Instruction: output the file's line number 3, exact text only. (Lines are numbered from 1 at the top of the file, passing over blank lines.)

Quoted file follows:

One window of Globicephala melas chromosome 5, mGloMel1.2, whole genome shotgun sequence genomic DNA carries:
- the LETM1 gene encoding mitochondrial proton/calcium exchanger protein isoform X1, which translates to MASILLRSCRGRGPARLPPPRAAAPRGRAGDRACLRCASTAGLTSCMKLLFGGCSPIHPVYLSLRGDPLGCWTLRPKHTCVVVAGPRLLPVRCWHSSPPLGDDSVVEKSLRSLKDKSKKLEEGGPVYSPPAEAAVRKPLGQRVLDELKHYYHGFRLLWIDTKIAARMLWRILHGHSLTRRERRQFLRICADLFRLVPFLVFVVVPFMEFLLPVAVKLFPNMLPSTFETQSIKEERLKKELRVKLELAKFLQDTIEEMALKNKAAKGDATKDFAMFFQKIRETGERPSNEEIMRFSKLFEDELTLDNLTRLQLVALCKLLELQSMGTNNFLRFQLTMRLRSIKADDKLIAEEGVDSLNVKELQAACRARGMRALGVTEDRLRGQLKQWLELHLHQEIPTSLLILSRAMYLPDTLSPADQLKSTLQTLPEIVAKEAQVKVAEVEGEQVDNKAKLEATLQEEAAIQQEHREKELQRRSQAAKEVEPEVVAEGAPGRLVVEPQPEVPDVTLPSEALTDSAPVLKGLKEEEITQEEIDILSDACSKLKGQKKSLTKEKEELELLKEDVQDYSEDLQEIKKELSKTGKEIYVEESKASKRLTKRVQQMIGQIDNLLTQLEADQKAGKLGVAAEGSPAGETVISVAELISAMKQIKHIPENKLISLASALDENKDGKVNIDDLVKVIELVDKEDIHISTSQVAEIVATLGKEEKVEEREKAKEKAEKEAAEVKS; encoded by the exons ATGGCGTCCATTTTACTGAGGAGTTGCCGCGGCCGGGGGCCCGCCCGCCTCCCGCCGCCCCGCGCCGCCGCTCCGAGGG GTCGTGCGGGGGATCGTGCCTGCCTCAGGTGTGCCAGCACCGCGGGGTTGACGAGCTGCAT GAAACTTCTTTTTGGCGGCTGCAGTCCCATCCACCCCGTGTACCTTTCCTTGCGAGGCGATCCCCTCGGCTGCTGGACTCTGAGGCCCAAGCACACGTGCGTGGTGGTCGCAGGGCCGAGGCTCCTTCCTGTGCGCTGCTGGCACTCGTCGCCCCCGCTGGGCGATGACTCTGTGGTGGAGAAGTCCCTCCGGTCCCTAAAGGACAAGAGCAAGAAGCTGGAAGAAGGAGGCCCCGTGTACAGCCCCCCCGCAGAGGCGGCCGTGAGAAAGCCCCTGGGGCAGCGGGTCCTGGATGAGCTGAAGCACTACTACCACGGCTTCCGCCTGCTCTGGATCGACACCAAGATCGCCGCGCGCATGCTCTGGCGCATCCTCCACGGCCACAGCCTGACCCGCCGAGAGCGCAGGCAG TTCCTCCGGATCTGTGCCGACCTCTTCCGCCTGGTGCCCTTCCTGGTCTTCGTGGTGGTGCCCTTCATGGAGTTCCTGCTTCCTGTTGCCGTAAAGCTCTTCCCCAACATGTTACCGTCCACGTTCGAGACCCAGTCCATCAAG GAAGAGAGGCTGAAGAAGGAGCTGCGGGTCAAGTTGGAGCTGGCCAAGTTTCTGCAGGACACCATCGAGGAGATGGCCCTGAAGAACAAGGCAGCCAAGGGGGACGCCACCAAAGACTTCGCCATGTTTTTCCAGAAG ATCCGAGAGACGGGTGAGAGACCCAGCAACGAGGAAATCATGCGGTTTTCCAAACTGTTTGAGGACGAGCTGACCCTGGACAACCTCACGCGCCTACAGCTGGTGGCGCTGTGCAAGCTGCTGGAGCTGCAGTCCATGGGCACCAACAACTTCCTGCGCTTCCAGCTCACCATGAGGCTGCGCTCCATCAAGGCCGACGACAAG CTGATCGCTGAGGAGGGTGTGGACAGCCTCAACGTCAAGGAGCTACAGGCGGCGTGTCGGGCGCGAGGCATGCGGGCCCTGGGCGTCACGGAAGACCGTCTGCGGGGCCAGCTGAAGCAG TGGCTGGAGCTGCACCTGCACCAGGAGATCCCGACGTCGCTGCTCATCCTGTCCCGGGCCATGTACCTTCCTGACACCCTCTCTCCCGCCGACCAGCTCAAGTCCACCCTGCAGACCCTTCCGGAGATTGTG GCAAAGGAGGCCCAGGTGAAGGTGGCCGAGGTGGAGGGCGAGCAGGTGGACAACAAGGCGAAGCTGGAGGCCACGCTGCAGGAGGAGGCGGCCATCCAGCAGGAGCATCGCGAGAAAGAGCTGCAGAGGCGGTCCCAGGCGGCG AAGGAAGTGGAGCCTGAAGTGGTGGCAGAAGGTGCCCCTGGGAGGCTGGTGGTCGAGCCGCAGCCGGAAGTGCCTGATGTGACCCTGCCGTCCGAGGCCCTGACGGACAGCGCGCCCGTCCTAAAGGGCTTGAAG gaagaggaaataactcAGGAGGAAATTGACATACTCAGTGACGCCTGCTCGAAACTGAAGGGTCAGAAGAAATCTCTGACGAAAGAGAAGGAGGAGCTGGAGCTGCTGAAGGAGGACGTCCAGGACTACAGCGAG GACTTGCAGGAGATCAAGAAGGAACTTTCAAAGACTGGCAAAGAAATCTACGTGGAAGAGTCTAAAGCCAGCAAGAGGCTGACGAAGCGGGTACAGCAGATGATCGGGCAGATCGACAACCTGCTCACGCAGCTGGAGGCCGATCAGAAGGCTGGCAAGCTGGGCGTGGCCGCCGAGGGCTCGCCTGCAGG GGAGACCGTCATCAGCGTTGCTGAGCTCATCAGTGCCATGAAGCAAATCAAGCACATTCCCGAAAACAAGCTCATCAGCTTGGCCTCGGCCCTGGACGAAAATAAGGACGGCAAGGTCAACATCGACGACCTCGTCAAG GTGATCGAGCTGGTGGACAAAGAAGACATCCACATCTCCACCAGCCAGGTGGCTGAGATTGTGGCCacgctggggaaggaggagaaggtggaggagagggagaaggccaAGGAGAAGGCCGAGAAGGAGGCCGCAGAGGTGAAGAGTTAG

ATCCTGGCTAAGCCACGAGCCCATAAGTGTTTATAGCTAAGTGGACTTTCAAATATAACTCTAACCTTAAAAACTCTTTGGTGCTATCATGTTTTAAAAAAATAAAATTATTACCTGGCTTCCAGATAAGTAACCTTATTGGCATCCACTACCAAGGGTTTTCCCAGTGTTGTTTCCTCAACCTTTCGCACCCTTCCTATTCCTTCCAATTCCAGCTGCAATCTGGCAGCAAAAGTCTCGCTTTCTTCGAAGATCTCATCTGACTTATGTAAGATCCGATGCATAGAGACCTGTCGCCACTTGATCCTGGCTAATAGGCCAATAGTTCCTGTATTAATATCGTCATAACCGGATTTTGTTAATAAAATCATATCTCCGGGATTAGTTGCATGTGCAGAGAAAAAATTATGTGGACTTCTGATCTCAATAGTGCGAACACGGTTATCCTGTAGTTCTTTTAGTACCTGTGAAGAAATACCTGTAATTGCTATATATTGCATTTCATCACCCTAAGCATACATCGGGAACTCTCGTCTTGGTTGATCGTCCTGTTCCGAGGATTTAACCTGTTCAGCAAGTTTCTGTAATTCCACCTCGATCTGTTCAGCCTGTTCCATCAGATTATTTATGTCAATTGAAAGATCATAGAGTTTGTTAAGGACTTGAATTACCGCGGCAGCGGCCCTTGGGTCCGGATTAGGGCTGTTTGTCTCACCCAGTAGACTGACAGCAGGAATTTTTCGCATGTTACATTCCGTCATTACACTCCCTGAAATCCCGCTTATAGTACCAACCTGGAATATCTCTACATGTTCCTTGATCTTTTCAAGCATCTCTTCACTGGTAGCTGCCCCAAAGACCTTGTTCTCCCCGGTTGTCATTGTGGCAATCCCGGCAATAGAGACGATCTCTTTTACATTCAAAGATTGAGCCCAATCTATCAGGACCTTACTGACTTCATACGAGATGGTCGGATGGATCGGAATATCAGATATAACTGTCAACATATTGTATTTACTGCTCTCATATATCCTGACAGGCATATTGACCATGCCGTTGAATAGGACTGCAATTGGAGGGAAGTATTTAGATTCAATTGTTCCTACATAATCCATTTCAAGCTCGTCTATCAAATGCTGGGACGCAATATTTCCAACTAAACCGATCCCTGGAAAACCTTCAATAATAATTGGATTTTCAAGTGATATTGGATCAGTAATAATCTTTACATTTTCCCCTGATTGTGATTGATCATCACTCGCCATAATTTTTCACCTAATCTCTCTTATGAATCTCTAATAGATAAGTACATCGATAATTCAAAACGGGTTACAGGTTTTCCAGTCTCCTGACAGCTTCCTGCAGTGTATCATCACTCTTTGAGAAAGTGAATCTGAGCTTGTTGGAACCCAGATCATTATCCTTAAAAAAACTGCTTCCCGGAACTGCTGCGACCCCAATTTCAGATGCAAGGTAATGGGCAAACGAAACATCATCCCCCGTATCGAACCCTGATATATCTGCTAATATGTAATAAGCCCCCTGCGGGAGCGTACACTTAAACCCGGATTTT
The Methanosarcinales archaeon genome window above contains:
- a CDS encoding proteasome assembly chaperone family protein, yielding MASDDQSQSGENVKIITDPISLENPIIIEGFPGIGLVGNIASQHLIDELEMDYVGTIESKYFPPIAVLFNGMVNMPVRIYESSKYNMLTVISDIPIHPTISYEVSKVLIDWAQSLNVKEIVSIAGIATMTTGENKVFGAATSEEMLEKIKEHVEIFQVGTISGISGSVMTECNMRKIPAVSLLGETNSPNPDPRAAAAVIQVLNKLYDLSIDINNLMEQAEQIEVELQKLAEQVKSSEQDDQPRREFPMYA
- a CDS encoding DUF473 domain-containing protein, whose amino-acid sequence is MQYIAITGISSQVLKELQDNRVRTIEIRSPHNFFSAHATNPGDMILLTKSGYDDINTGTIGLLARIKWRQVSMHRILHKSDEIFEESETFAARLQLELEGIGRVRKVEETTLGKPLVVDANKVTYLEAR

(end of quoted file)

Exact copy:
ATCCTGGCTAAGCCACGAGCCCATAAGTGTTTATAGCTAAGTGGACTTTCAAATATAACTCTAACCTTAAAAACTCTTTGGTGCTATCATGTTTTAAAAAAATAAAATTATTACCTGGCTTCCAGATAAGTAACCTTATTGGCATCCACTACCAAGGGTTTTCCCAGTGTTGTTTCCTCAACCTTTCGCACCCTTCCTATTCCTTCCAATTCCAGCTGCAATCTGGCAGCAAAAGTCTCGCTTTCTTCGAAGATCTCATCTGACTTATGTAAGATCCGATGCATAGAGACCTGTCGCCACTTGATCCTGGCTAATAGGCCAATAGTTCCTGTATTAATATCGTCATAACCGGATTTTGTTAATAAAATCATATCTCCGGGATTAGTTGCATGTGCAGAGAAAAAATTATGTGGACTTCTGATCTCAATAGTGCGAACACGGTTATCCTGTAGTTCTTTTAGTACCTGTGAAGAAATACCTGTAATTGCTATATATTGCATTTCATCACCCTAAGCATACATCGGGAACTCTCGTCTTGGTTGATCGTCCTGTTCCGAGGATTTAACCTGTTCAGCAAGTTTCTGTAATTCCACCTCGATCTGTTCAGCCTGTTCCATCAGATTATTTATGTCAATTGAAAGATCATAGAGTTTGTTAAGGACTTGAATTACCGCGGCAGCGGCCCTTGGGTCCGGATTAGGGCTGTTTGTCTCACCCAGTAGACTGACAGCAGGAATTTTTCGCATGTTACATTCCGTCATTACACTCCCTGAAATCCCGCTTATAGTACCAACCTGGAATATCTCTACATGTTCCTTGATCTTTTCAAGCATCTCTTCACTGGTAGCTGCCCCAAAGACCTTGTTCTCCCCGGTTGTCATTGTGGCAATCCCGGCAATAGAGACGATCTCTTTTACATTCAAAGATTGAGCCCAATCTATCAGGACCTTACTGACTTCATACGAGATGGTCGGATGGATCGGAATATCAGATATAACTGTCAACATATTGTATTTACTGCTCTCATATATCCTGACAGGCATATTGACCATGCCGTTGAATAGGACTGCAATTGGAGGGAAGTATTTAGATTCAATTGTTCCTACATAATCCATTTCAAGCTCGTCTATCAAATGCTGGGACGCAATATTTCCAACTAAACCGATCCCTGGAAAACCTTCAATAATAATTGGATTTTCAAGTGATATTGGATCAGTAATAATCTTTACATTTTCCCCTGATTGTGATTGATCATCACTCGCCATAATTTTTCACCTAATCTCTCTTATGAATCTCTAATAGATAAGTACATCGATAATTCAAAACGGGTTACAGGTTTTCCAGTCTCCTGACAGCTTCCTGCAGTGTATCATCACTCTTTGAGAAAGTGAATCTGAGCTTGTTGGAACCCAGATCATTATCCTTAAAAAAACTGCTTCCCGGAACTGCTGCGACCCCAATTTCAGATGCAAGGTAATGGGCAAACGAAACATCATCCCCCGTATCGAACCCTGATATATCTGCTAATATGTAATAAGCCCCCTGCGGGAGCGTACACTTAAACCCGGATTTT